Editor’s Note: The “People First” section is compiled from information from the Air Force Personnel Center, TRICARE, 56th Force Support Squadron, Airman and Family Readiness Flight, Veterans Affairs, the civilian personnel office and armed forces news services. For the complete story, go to the web address listed at the end of the story.

TFS center to expand
chat features on myPers

The Air Force Personnel Center announced the live chat feature on myPers, the Air Force online personnel information resource, expanded in February to cover a broader range of personnel programs and provide extended hours of availability.

Previously, only the separations, retraining and retirement pages provided this service. The new expanded services include base of preference, join spouse and exceptional family member and humanitarian reassignment pages. The service hours are now 7:00 a.m. until 5:00 p.m. Central Standard Time.

“We saw an increase in calls on certain topics,” said Jackie Harry, the Operations Support chief. “By adding subjects and increasing our chat hours, we hope to better serve the information needs of our Airmen.”

To use the chat feature, users simply need to hover their cursor on the enabled pages for 30 seconds and a chat window will appear.

180-day civilian hiring restriction
reinstated for military retirees

Military retirees seeking to enter civil service in the Defense Department now require a waiver if they are within 180 days following their official date of retirement.

The new DOD requirement took effect Dec. 23, 2016, as part of the National Defense Authorization Act of fiscal 2017. However, personnel who fall under a special salary rate table, such as air traffic controllers and information technology managers, are exempt from the 180-day requirement.

Enacted in 1964, the 180-day policy was waived after a state of national emergency was declared Sept. 14, 2001. After that, the Air Force had the flexibility to appoint retired military members within 180 days of retirement without needing to first seek a waiver.

“The Air Force is committed to sustaining and supporting a diverse civilian workforce,” said Sandy Pyott, the Civilian Force Management branch chief. “We recognize the virtues that retirees, veterans and career civil servants bring to the table and how working together we can continue to be a world-class organization.”

This policy applies to all non-appropriated and appropriated fund civilian positions in the competitive and excepted service, senior executive service and senior level positions, and scientific and professional positions. The policy also includes all permanent, temporary, term, part-time, flexible and intermittent positions.

Civilian progressive education
window open through May 1

Eligible Air Force civilians have until May 1 to submit their civilian developmental education program applications to the Air Force Personnel Center.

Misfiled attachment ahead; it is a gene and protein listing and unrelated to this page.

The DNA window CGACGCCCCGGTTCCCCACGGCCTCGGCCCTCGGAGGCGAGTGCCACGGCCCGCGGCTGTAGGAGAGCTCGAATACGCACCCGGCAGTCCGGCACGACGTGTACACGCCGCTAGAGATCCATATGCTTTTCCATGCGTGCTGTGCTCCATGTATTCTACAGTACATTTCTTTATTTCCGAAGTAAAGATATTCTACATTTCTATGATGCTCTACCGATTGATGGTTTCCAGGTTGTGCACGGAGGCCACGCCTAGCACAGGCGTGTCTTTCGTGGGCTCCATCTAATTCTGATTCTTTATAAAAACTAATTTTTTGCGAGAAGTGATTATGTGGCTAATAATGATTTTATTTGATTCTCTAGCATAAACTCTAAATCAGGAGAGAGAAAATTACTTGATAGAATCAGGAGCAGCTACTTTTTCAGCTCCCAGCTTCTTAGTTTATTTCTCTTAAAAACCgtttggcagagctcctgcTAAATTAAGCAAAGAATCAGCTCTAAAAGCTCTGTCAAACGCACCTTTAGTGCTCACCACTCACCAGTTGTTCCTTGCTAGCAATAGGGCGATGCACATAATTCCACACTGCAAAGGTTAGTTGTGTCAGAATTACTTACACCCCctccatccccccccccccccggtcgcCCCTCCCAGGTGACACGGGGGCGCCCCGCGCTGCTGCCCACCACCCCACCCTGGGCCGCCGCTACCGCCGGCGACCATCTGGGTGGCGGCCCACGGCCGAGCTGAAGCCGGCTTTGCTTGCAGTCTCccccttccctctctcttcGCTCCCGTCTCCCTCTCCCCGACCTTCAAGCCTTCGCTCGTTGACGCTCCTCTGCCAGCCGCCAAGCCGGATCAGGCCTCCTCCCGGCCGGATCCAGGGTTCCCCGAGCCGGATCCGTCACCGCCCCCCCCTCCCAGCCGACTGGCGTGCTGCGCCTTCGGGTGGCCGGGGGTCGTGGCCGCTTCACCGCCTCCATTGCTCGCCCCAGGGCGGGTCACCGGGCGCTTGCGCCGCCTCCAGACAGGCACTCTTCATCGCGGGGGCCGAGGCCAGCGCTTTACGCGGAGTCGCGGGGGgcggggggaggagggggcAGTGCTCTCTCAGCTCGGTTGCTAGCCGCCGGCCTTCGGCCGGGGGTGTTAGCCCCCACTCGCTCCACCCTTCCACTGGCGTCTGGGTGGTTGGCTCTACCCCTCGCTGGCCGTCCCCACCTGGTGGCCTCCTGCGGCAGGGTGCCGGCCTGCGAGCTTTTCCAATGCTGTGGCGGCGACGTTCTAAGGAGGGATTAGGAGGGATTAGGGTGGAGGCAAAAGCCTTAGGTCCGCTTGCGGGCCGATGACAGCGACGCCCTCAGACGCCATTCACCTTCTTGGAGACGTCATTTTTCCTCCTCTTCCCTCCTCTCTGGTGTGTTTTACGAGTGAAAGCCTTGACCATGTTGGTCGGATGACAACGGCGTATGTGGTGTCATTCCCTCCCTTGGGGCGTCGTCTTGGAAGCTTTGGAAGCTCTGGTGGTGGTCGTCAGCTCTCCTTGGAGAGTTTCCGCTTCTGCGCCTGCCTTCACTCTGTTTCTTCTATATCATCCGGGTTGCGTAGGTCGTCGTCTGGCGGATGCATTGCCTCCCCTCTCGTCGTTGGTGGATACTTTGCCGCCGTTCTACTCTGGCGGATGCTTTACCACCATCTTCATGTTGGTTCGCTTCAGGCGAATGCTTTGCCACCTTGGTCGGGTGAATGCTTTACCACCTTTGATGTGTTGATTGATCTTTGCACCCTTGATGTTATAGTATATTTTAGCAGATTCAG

CDE provides developmental education and leadership opportunities that will prepare Air Force personnel to anticipate and successfully meet challenges across the wide range of Air Force operations and missions.

“It is the responsibility of Air Force leaders at all levels to invest in and actively support the civilian workforce through mentoring, training and development to ensure we have the right people in the right job at the right time,“ said Gina Banda, the AFPC Civilian Developmental Education program manager.

The greatest change to this year’s eligibility is the requirement to have a minimum of two years federal civil service in order to apply versus just one, in line with the new two-year probationary period that went into effect November 2015.

Also new this year is the Civilian Associate Degree Program, open to all general schedule and wage grade employees, which offers an Associate of Applied Science degree in Air Force leadership and management studies from Air University.

New AF chief says
Airmen, families first

When Chief Master Sgt. of the Air Force Kaleth Wright received the title of the Air Force’s most senior enlisted Airman less than a month ago, he instantly became responsible for advocating the best interests of more than 398,000 total force enlisted Airmen and their families.

Wright shouldered that responsibility as he testified in March before the House Appropriations Subcommittee on Military Construction and Veterans Affairs and related agencies regarding the Air Force’s quality of life.

“The ultimate source of air, space and cyberspace combat capability resides in the men and women of the U.S. Air Force,” Wright said. “We must put them first as they face the challenges inherent in serving in the profession of arms.”

During the hearing, Wright updated the subcommittee on the welfare, readiness and morale of Airmen.

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